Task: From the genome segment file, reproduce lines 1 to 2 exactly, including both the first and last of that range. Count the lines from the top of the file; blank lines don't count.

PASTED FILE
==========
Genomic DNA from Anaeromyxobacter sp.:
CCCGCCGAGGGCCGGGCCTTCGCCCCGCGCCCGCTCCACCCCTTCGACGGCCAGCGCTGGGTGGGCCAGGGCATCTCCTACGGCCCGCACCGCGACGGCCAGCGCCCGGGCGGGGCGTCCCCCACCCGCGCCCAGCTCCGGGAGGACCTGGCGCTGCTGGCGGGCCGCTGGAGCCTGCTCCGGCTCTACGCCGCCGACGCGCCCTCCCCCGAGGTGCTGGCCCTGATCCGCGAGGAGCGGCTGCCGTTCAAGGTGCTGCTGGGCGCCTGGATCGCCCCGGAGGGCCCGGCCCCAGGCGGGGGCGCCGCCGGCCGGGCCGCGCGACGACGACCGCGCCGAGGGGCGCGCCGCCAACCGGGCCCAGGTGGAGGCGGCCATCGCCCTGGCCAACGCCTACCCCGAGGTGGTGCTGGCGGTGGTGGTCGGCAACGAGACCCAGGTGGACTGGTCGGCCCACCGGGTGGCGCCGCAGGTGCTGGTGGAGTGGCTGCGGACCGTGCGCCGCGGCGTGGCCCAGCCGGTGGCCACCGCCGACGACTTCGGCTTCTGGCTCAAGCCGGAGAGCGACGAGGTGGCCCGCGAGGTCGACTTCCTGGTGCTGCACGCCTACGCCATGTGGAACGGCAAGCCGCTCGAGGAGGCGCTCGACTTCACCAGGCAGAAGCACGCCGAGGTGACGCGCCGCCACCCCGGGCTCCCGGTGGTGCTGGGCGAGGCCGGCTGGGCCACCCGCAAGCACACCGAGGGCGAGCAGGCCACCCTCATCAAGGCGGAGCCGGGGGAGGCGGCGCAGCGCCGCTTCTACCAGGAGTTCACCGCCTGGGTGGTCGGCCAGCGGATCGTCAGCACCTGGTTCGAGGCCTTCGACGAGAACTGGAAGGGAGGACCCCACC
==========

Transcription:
Genomic DNA from Anaeromyxobacter sp.:
CCCGCCGAGGGCCGGGCCTTCGCCCCGCGCCCGCTCCACCCCTTCGACGGCCAGCGCTGGGTGGGCCAGGGCATCTCCTACGGCCCGCACCGCGACGGCCAGCGCCCGGGCGGGGCGTCCCCCACCCGCGCCCAGCTCCGGGAGGACCTGGCGCTGCTGGCGGGCCGCTGGAGCCTGCTCCGGCTCTACGCCGCCGACGCGCCCTCCCCCGAGGTGCTGGCCCTGATCCGCGAGGAGCGGCTGCCGTTCAAGGTGCTGCTGGGCGCCTGGATCGCCCCGGAGGGCCCGGCCCCAGGCGGGGGCGCCGCCGGCCGGGCCGCGCGACGACGACCGCGCCGAGGGGCGCGCCGCCAACCGGGCCCAGGTGGAGGCGGCCATCGCCCTGGCCAACGCCTACCCCGAGGTGGTGCTGGCGGTGGTGGTCGGCAACGAGACCCAGGTGGACTGGTCGGCCCACCGGGTGGCGCCGCAGGTGCTGGTGGAGTGGCTGCGGACCGTGCGCCGCGGCGTGGCCCAGCCGGTGGCCACCGCCGACGACTTCGGCTTCTGGCTCAAGCCGGAGAGCGACGAGGTGGCCCGCGAGGTCGACTTCCTGGTGCTGCACGCCTACGCCATGTGGAACGGCAAGCCGCTCGAGGAGGCGCTCGACTTCACCAGGCAGAAGCACGCCGAGGTGACGCGCCGCCACCCCGGGCTCCCGGTGGTGCTGGGCGAGGCCGGCTGGGCCACCCGCAAGCACACCGAGGGCGAGCAGGCCACCCTCATCAAGGCGGAGCCGGGGGAGGCGGCGCAGCGCCGCTTCTACCAGGAGTTCACCGCCTGGGTGGTCGGCCAGCGGATCGTCAGCACCTGGTTCGAGGCCTTCGACGAGAACTGGAAGGGAGGACCCCACC